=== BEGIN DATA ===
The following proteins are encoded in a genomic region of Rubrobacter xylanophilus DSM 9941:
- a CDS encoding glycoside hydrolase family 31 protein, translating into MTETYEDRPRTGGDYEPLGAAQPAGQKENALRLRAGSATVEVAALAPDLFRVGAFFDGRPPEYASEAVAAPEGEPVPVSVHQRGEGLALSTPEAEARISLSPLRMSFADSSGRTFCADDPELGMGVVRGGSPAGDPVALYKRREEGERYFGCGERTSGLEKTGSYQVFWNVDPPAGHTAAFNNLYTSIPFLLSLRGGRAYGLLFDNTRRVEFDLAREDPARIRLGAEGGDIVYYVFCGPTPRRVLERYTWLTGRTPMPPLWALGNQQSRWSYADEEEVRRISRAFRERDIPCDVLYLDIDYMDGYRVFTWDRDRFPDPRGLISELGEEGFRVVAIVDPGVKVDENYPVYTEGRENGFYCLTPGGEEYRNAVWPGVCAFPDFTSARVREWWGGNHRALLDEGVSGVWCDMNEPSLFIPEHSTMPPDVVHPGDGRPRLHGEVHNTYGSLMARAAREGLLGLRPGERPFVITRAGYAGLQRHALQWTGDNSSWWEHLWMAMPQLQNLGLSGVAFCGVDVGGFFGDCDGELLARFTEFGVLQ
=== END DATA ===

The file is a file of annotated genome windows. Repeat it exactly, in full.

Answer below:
The following proteins are encoded in a genomic region of Rubrobacter xylanophilus DSM 9941:
- a CDS encoding glycoside hydrolase family 31 protein, translating into MTETYEDRPRTGGDYEPLGAAQPAGQKENALRLRAGSATVEVAALAPDLFRVGAFFDGRPPEYASEAVAAPEGEPVPVSVHQRGEGLALSTPEAEARISLSPLRMSFADSSGRTFCADDPELGMGVVRGGSPAGDPVALYKRREEGERYFGCGERTSGLEKTGSYQVFWNVDPPAGHTAAFNNLYTSIPFLLSLRGGRAYGLLFDNTRRVEFDLAREDPARIRLGAEGGDIVYYVFCGPTPRRVLERYTWLTGRTPMPPLWALGNQQSRWSYADEEEVRRISRAFRERDIPCDVLYLDIDYMDGYRVFTWDRDRFPDPRGLISELGEEGFRVVAIVDPGVKVDENYPVYTEGRENGFYCLTPGGEEYRNAVWPGVCAFPDFTSARVREWWGGNHRALLDEGVSGVWCDMNEPSLFIPEHSTMPPDVVHPGDGRPRLHGEVHNTYGSLMARAAREGLLGLRPGERPFVITRAGYAGLQRHALQWTGDNSSWWEHLWMAMPQLQNLGLSGVAFCGVDVGGFFGDCDGELLARFTEFGVLQ